Our great Tehachapi Valley has been through quite a bit this year. And yes, it’s not over.
High School and college graduations canceled, student promotions canceled, businesses closing, people losing their jobs, young loves having to postpone their weddings, futures put on hold. It’s tough, to say the least.
Our personal and financial health are at risk in these times. I find this is the time when we need each other most.
Since moving to the Tehachapi area, I’ve grown to love everything about this community. The beauty of the landscape, the four seasons, and of course, the people.
Sure we don’t always agree on the color of the sky, but when our neighbors need us, we’re there. It doesn’t matter if the sky is orange or green, we come together.
I’m missing that right now. There’s a strangeness hovering over that is fear to some, frustration to others. We have our own stories, our own struggles, and our own concerns. We all walk in different shoes.
Kind smiles have turned to scoldings over someone standing too close or not wearing a mask.
Those fortunate enough to stay home are telling others who have to work, what to do and how to do it. It doesn’t work that way. Some have no choice but to work. That doesn’t mean they aren’t concerned for their health or yours; it is something they have to do to survive. Businesses have closed, not knowing if they will come out of this time intact. Maybe they will never reopen. Restaurants are having to spend money to make money in order to keep their staff and clients safe.
It’s sad when a restaurant has a sign asking patrons not to be rude to the servers, they are doing the best they can with limited outdoor seating.
We’ve had protests on our streets. Everyone has the right to protest and free speech. Remember though, Tehachapi is not a big city, we have all walks of life from different generations living here.
Maybe some were surprised to see the subjects of the protest. It’s not a common sight, and if they have lived here long, definitely not.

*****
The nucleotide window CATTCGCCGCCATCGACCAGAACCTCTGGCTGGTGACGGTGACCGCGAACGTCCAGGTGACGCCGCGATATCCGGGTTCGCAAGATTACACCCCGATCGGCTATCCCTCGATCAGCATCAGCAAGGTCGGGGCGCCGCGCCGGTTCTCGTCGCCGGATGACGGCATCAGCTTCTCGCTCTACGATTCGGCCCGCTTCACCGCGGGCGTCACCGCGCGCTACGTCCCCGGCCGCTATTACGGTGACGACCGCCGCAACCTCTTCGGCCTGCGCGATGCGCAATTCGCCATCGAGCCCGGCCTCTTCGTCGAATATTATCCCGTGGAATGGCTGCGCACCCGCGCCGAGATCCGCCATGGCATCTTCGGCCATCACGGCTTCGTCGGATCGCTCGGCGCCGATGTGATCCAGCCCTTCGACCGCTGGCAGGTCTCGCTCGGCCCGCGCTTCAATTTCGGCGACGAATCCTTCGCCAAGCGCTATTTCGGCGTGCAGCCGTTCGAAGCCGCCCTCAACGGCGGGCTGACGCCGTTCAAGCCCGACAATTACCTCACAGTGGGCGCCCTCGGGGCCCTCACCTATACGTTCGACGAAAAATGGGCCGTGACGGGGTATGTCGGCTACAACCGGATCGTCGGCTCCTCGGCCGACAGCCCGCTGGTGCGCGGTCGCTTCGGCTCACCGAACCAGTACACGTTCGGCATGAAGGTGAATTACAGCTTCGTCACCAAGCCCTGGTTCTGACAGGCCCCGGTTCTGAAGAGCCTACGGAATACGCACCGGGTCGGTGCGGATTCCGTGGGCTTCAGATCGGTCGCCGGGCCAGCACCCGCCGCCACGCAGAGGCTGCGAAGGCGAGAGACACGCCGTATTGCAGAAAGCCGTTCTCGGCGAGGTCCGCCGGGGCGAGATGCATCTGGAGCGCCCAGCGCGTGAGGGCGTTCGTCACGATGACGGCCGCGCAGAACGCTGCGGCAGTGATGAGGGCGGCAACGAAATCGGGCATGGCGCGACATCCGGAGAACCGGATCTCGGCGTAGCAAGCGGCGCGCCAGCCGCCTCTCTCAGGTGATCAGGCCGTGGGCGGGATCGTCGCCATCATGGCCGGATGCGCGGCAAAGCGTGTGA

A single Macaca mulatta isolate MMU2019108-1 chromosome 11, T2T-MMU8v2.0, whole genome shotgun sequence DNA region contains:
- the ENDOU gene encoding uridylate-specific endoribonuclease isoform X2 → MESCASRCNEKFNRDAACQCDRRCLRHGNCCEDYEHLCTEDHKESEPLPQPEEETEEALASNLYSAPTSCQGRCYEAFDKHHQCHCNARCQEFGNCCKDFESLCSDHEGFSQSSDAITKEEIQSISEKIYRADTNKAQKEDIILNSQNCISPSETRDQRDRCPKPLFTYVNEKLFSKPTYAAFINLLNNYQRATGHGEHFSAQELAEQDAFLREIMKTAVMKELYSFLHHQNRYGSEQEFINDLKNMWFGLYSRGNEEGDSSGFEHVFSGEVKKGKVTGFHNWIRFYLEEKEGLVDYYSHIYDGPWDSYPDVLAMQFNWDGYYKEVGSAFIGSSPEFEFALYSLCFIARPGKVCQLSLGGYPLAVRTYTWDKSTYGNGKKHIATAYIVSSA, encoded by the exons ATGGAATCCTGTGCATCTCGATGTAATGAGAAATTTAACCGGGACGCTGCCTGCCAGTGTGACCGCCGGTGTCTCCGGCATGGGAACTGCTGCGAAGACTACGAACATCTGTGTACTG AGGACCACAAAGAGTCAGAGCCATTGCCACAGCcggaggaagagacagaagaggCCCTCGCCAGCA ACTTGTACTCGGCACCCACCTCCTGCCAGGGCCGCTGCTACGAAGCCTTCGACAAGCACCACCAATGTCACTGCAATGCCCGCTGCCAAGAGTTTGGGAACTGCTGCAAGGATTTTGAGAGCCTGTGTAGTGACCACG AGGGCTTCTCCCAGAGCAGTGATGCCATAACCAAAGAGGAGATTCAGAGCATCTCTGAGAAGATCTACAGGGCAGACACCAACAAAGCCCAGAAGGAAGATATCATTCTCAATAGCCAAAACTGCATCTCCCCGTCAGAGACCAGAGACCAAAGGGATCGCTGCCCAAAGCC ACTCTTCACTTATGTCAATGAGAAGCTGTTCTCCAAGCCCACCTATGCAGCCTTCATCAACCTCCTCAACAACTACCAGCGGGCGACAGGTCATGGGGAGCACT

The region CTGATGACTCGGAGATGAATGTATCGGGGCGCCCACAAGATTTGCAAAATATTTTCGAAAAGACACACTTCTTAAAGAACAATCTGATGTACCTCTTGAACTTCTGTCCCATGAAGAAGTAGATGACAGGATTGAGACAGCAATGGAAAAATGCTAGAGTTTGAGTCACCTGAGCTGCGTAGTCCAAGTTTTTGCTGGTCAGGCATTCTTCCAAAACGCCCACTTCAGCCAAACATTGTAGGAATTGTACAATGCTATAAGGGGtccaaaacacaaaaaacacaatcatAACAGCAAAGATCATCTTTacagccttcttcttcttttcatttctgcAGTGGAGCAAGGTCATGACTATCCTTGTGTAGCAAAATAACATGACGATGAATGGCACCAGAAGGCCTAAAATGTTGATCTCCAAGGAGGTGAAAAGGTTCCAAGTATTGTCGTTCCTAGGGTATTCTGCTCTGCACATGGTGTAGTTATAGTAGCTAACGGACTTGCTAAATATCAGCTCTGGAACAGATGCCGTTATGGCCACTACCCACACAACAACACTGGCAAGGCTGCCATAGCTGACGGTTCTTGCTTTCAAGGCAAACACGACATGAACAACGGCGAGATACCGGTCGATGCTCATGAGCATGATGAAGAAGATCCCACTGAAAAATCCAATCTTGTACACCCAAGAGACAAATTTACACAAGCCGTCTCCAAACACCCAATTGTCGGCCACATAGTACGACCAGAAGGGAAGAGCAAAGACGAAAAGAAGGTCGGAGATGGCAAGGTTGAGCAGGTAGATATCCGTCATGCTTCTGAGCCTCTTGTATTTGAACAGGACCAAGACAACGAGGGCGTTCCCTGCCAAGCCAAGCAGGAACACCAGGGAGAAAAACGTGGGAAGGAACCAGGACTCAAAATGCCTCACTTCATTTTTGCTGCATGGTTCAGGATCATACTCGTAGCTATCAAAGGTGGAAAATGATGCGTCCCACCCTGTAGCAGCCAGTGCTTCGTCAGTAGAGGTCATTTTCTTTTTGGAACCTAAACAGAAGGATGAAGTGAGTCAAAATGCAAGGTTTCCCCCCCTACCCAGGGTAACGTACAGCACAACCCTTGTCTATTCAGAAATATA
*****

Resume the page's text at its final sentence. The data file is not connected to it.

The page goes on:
Some read articles and think they are the authority on subjects. For every article that person reads, there is someone else who reads the opposite and thinks they are the authority.
We need to do our own research and decide in what we believe. What is good for some, may not be good for others. We need to stop policing each other. We have masks police, distance police, the outdoor food police, the list could go on. Complaints about the fireworks were sad. Family and friends were gathered before we were notified, the fireworks didn’t cause case increase. I personally needed that boost of the 4th of July going on as usual, not for the sparkly colors, but to know that LIFE wasn’t being canceled. We need a little normalcy. Facebook friends are becoming ugly to each other over who is right and who is wrong, fingers pointing in all directions; it’s maddening.
We need to change that now before we lose our sense of community.
Let’s think before we speak, bite our tongues every now and then instead of being quick to judge others.
Folks are either scared, frustrated or both and I’m sure we’re all very tired of this, but we need to make that move forward.
I personally do not like wearing masks. When making deliveries for my company, I’m required to wear one. I have no issue with that. When I go shopping, if the store requires a mask, I’ll put it on. To wear a mask for 5 to 10 minutes is doable. If wearing a mask makes my neighbor feel more comfortable, then I’ll wear it. I don’t wear it thinking my rights are being infringed upon; I’m wearing it for my neighbor and proudly display the American flag on my mask.
Everyone is trying their best, but we can do better. Here’s something to try: Stop watching the news for a few days, take a break from social media. We don’t all need to be keyboard warriors! I did it and loved it! You’ll be amazed at how good you’ll feel.
Remember who we were before COVID. When it’s passed, we’ll still be living together on the mountain.
Lydia Chaney is president of the Greater Tehachapi Economic Development Council.